2018/19 was our first winter with smart heating controls. This was a positive experience with the benefits coming in two forms. First, we used less gas and our supplier has amended the direct debit to take less money from our account each month and secondly we used our heating system in a different way.
The reduction in gas consumption was around 20%. The savings could have been greater. We currently have a non-modulating boiler which is not fitted with a bypass valve, for this reason the kitchen radiator and bathroom towel rail retain their conventional valves which are always left on to provide a thermal dump when all the motorised valves are closed. This summer the boiler will be replaced and a bypass valve fitted, then two more radiator controls will be added, when this work is complete I expect to get some additional savings. Our ageing dog has arthritis and for his benefit we put his bed in a room with a radiator controller set to 16 deg. C (the boiler also lives in this room so so its always a couple of degrees warmer than the temperature reported by the radiator controller. Without the new controls either he would have been cold or we would have spent a lot of money on gas.
Whilst the financial savings are appreciated, we got better value for the gas we were buying. Because the temperature in each room could be set individually we just heated the rooms in use, this meant we were much more comfortable to turn the heating on. Previously turning the heating on meant heating ten radiators, now, depending on who is home only one to four radiators are on at any given time, which radiators are on depends on the time of day, in the morning it is the bedrooms, during the day it is my work room and the sitting room in the evening. This has made our Edwardian semi, which in every other respect is a thermal disaster, comfortable to live in.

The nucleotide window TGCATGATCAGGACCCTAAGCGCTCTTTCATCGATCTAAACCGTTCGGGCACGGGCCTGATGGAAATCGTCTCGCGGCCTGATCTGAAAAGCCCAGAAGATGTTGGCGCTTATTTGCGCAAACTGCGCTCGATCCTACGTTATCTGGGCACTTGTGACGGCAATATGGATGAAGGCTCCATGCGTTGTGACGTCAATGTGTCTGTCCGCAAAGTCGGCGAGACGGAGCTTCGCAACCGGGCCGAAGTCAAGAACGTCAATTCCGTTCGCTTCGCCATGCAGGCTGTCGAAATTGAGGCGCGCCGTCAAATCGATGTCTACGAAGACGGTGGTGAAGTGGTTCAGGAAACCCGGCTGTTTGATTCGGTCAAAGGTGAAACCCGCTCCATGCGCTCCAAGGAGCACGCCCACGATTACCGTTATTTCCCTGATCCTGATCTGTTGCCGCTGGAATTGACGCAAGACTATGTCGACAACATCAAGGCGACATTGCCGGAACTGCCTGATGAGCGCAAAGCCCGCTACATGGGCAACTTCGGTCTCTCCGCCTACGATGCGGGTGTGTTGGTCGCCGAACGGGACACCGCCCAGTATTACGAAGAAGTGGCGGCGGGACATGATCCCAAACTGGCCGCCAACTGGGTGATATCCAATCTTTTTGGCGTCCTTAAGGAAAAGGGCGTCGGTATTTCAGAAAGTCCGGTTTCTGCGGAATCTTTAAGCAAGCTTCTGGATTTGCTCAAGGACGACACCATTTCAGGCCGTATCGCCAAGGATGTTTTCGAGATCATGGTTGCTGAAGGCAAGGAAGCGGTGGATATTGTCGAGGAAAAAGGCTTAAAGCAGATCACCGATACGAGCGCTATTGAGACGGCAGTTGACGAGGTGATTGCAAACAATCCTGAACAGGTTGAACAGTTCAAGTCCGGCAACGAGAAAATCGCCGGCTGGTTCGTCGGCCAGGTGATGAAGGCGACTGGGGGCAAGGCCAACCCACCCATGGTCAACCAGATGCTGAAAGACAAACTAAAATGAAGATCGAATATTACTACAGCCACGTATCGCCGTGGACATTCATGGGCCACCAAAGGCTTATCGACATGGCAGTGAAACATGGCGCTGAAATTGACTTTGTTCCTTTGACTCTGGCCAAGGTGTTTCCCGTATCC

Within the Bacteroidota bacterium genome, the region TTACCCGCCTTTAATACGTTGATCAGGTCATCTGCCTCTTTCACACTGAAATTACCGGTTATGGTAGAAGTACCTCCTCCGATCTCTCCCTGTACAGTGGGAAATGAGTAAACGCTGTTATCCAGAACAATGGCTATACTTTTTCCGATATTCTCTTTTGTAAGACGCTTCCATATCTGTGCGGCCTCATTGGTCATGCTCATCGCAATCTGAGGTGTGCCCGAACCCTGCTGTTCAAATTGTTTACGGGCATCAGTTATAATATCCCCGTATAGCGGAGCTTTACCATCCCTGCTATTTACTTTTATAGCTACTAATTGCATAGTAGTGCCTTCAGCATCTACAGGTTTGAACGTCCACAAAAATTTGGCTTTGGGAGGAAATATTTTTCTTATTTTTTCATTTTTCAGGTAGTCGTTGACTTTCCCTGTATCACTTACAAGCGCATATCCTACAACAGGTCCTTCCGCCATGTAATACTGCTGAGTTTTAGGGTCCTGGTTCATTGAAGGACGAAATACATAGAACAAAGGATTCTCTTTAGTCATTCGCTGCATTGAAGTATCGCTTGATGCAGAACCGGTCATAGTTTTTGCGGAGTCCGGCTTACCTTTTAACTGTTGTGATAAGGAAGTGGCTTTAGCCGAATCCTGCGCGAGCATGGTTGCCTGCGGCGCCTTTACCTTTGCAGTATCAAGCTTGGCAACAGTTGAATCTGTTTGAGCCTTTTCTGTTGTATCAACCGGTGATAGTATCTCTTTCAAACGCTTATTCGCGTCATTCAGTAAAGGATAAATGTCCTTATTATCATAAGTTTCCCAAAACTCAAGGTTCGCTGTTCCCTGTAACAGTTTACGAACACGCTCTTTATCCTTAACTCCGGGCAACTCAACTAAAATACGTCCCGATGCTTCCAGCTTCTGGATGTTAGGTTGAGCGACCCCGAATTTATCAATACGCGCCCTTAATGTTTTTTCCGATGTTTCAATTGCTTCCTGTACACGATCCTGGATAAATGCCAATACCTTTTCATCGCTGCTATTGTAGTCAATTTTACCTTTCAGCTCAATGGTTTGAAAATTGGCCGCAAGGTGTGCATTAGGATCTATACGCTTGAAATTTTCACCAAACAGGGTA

Three years ago our old central heating system had ceased to function, parts of it were thirty to forty years old, the pipes and radiators were clogged and in places blocked with a mess of rust and limescale. Also, the system had grown by additions of pipework that was wrapped around old gas pipes, electrical conduits and some ancient ironwork. Starting again seemed the be best option. I did the work myself, the downside was that whilst I had some workshop training in the distant past, I’m not a qualified/experienced plumber, the upside was that I had the leisure to remove the obstructions which prevented clean pipe runs. I attempted to mitigate my lack of experience by pressure testing the system after making each pipe joint.
Motorised valves were always part of the plan. It seemed a good idea to mount the controllers on the top left of the radiator which placed them at waist height, thus adjustments can be made without having to kneel on the floor. If controls are inaccessible, i.e. at floor level they will be ignored. At any given time it is probable that some radiators will be off, in an attempt ensure adequate circulation, each radiator is served by 22mm flow and return pipes (the tails being 15mm) and the original constant speed pump was replaced with a smarter one.